Scared that providing feedback will blow up in your face? You’re not alone. This week, we’re talking about the art and science of providing great, effective, constructive feedback - and no, it’s not a one-way street. Read our latest blog post to learn more.
In the working world, there’s no such thing as end-to-end perfection. Even when initial results are exemplary, there’s always room for improvement; faster development, fewer mistakes, more sales, larger profit margins, and more returning customers. That said, creating an environment that fosters constant learning and improvement is easier said than done.
When it comes to providing feedback, there’s an art and a science to getting it right, and it’s important to differentiate between feedback that builds, and criticism that breaks down morale and makes people feel “lesser-than.” In a nutshell, feedback is an important growth tool, and using it is a critical life skill that is indispensable - at work, and in one’s personal life. As such, it is important to never fear feedback, and to learn how to properly give it to others (and receive it yourself).
While research shows that both positive and negative feedback are critical in helping managers encourage employees to optimize their performance and results, feedback comes in many shapes and forms; not all of which are as effective as one might suppose. What’s more, studies find that feedback is most effective as a leadership tool when it’s bi-directional in nature. Namely, managers and employees must be open and receptive to giving and receiving feedback, if they wish to truly create harmony in the workplace.
So, what does success-inducing, bi-directional feedback look like? What measures can you take to integrate feedback as part of your regular business practices and truly leverage this excellent tool for executives (and employees)? Read on to learn more.
When an employee provides feedback to a manager - or vice versa - the goal should be to boost their confidence and motivation to learn and achieve, not to relentlessly break down their weaknesses. Exclusively focusing on the latter can create negative reactions and associations, leading to defensive walls being erected, and a fight or flight response preventing growth and improved results from being attained. Instead, applying a “sandwich approach” to providing feedback, in which points for improvement are “sandwiched” between successes, is a surefire way to empower the person on the other side of the conversation to pick themselves up and try to do better.
A good feedback process also includes asking questions. Rather than telling someone what they’re doing wrong and how they can improve, inquire about how they feel about their processes and performance. Ask them questions that motivate introspection, so that together, you can come up with multiple potential solutions and A/B test them to obtain an optimal result.
Executives who avoid harnessing feedback as a leadership tool run the risk of causing real and irreversible damage. This is true, even if their intentions step from a place of empathy, i.e. not wanting to hurt anyone’s feelings.
For example, a manager at a known company feared offending his employee by sitting down to talk about performance. Instead, he sent out a department-wide memo, listing all the successes and failures from the past quarter, and bulleting potential solutions for the upcoming three months. The employee in question had no idea that the failures were attributable to them, felt demoralized that their efforts were not producing the desired results, and almost ended up tanking the company’s product in development.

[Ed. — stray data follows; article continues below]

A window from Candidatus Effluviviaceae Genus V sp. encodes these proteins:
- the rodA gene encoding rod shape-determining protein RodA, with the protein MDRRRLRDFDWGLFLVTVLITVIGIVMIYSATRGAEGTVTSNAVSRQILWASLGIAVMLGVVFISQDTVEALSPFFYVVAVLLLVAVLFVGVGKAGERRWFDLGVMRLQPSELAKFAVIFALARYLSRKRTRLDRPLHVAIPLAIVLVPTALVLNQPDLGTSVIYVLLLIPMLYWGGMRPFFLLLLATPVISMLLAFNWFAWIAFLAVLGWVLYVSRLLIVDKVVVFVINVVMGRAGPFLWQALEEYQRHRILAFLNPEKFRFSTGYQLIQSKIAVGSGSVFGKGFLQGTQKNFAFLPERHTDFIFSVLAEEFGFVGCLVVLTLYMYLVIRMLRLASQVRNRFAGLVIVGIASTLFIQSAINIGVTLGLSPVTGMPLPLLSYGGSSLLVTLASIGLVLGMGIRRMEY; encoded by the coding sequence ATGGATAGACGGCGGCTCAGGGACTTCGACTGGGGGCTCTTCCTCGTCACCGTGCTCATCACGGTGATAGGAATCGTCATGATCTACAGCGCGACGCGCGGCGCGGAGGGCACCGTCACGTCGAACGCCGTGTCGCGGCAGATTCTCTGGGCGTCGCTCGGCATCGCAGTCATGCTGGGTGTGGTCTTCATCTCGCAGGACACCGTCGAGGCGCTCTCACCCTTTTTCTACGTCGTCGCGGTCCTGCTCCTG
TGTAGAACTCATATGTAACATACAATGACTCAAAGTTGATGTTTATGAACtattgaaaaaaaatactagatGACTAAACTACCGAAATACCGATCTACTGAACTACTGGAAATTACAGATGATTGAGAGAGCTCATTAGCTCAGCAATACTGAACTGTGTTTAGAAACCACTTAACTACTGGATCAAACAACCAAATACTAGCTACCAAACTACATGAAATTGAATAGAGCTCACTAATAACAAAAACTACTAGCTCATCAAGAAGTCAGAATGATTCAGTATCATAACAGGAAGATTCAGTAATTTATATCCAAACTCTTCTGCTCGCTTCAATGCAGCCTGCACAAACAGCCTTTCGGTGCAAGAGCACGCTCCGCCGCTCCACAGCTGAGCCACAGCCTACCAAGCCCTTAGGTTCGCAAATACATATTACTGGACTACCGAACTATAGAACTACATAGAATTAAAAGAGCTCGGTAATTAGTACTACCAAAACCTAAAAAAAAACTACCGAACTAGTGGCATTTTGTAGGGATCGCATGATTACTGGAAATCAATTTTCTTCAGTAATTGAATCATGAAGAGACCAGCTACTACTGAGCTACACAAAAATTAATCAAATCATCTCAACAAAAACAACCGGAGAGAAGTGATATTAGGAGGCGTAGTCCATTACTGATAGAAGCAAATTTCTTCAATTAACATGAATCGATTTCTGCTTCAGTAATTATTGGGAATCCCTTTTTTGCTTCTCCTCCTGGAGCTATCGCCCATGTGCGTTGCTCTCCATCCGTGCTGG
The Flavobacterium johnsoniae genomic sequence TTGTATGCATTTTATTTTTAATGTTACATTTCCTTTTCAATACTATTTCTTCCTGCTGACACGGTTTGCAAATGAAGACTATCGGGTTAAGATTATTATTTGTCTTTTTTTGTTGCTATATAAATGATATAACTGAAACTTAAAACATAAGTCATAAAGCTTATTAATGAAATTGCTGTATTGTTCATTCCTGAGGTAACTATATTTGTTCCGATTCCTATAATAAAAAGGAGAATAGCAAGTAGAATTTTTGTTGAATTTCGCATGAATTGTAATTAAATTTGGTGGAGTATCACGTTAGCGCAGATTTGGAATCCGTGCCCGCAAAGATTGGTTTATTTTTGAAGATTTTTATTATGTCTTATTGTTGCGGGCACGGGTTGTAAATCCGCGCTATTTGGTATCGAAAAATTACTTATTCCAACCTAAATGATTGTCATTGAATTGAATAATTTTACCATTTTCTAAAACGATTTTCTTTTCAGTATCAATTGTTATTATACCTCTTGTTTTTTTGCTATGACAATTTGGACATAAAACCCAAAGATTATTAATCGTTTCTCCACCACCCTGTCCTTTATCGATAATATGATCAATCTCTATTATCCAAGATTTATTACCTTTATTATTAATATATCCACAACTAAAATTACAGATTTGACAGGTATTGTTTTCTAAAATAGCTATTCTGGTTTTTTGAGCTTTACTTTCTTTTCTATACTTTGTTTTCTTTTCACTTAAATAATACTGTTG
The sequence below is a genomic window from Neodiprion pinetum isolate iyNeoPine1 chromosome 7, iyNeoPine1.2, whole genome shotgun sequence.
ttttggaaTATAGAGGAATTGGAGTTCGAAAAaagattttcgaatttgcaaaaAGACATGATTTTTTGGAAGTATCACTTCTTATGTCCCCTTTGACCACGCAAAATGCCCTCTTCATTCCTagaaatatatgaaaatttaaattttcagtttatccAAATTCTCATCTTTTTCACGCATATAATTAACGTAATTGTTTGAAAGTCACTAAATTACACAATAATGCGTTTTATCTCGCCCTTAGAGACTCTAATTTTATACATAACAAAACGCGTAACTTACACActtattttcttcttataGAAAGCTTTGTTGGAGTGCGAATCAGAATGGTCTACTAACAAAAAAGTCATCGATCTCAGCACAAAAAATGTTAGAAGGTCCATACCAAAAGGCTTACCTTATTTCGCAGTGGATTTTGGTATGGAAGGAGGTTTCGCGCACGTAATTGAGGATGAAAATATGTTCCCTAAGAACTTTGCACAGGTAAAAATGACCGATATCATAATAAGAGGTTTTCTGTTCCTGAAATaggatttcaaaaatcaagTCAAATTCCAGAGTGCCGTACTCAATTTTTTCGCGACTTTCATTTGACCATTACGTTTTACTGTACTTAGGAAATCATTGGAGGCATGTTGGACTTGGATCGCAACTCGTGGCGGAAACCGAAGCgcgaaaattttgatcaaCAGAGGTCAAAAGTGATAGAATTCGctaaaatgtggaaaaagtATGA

Essentially, it’s not so much about what you do or don’t say, but about how you say it. Here, soft skills and emotional intelligence are key. A manager who approaches a feedback session with empathy is far more likely to transmit their message to an employee who is open and willing to make necessary changes
Leaders across seniority levels can and should provide feedback while taking steps to understand the other person’s point of view and what they might need, moving forward. This includes what the other person’s life beyond the work day might include. That said, good feedback should also come from a place of emotional self-control, so as to prevent constructive communication from derailing into judgment-clouding, heated, and defensive debates.
For those employees and managers who do not innately possess these soft skills, periodic team development sessions can provide significant springboards for personal and professional growth.
When employees and managers fear feedback and its potentially adverse effects, those fears tend to snowball out of proportion; the higher up the corporate ladder you are, the less feedback you find yourself obtaining, out of fear of retribution. However, when all parties involved remember that feedback isn’t about who you (or they) are as a person, but rather about how you (or they) can better conduct your/themselves on the job, it can become an instrument for significant growth. The science behind successful feedback situations is how to provide regular opportunities for open, honest, empathetic, and bi-directional communication; the art - of translating potential attacks into actionable insights.
Not sure where to start? Talk to the Hunter team about our executive search and leadership development and mentoring services, today!
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